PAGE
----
Delighting customers starts from a company’s internal supply chain
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By Rebecca Langdon
We live in a world where many customers do not want to wait for goods to be delivered, and why
should they? Many organisations are utilizing their internal supply chain to delight their customers and
give themselves a competitive edge. The strength of the supply chain has always been a key
determinant of organizational success, but never has it had so much focus as it is now often a key
business differentiator and unique selling point.
First let us consider an organization spearheading the way. Amazon is a formidable competitor in this
space with fast and effective logistics driving their business forward. When Amazon began offering
‘Prime’ next day delivery it was an attractive proposition to customers, offered at a competitive price on
a wide range of goods. At the time this certainly delighted many customers who no longer had a long
wait for their internet deliveries. However they have now found a way to optimize their supply chain
further to offer Amazon Prime Now in many global cities, where you can get a range of items delivered
within two hours. It is extraordinary and at the core of this is exceptional supply chain management
which is motored by technology, logistics, and stock control.
Technology is an enabler not just for stock control and logistics management, but also as a way to
communicate with your customers. Customers expect real time access to order tracking, and in many
cases communications. Technology should be used to perform the following functions:
- Customer ordering via website and app (with backend to database for stock check)
- Management of delivery options and pricing
- Updates on order progress via text and email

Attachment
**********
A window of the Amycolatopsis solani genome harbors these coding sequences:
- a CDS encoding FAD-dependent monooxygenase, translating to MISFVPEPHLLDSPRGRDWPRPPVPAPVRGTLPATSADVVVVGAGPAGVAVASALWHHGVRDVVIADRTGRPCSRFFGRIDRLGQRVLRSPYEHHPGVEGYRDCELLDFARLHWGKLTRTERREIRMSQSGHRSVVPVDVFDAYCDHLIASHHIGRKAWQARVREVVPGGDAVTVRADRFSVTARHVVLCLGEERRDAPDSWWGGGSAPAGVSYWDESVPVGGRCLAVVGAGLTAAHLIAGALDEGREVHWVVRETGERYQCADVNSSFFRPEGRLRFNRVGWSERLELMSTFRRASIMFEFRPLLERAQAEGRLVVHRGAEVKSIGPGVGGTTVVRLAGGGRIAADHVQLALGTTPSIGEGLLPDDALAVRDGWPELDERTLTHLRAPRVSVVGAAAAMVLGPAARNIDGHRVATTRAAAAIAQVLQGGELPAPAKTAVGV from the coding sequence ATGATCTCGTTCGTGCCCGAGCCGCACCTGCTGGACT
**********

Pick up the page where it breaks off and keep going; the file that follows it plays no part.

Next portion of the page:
- Confirmations once the item is delivered
- Feedback via text, email, or online survey
There are many off the shelf solutions to perform all functions above but organisations that are gaining
a competitive edge from their supply chain are typically building their own solutions, or outsourcing
build to integrate complex algorithms that are proprietary to them.
There are multiple ways to manage stock and you need to find the right one to fit your business.
Whether you are offering to deliver to customers within one day, or seven, the important thing is to
keep your promise to the agreed timescales. The questions to consider are;
- Will you hold stock in a warehouse?
- How much stock will you require?
- Will you have more than one warehouse in case of natural disaster?
- Could you operate just in time from the manufacturer into a distribution center?
- Would that distribution center be yours or could you push the stock straight from the
manufacturer to your logistics provider?
There are a number of options and considerations to ensure you optimize the stock control element of
the supply chain.
We will presume you are not performing your own logistics; although of course you might be. In our
presumed case, you need to find at least one trusted logistics partner and agree service levels which will
allow you to fulfil your obligations to your customers. You must remember that your logistics partner
may be the only person representing your organisation that the customer sees. Therefore you should
ensure you have a logistics partner who you can trust to represent your brand. You will also need to
consider technology integration between your systems and those of the logistics partner.
To fully understand supply chain management and how to use it as a business enabler, you may consider
undertaking a professional qualification such as the Certified Supply Chain Professional (CSCP).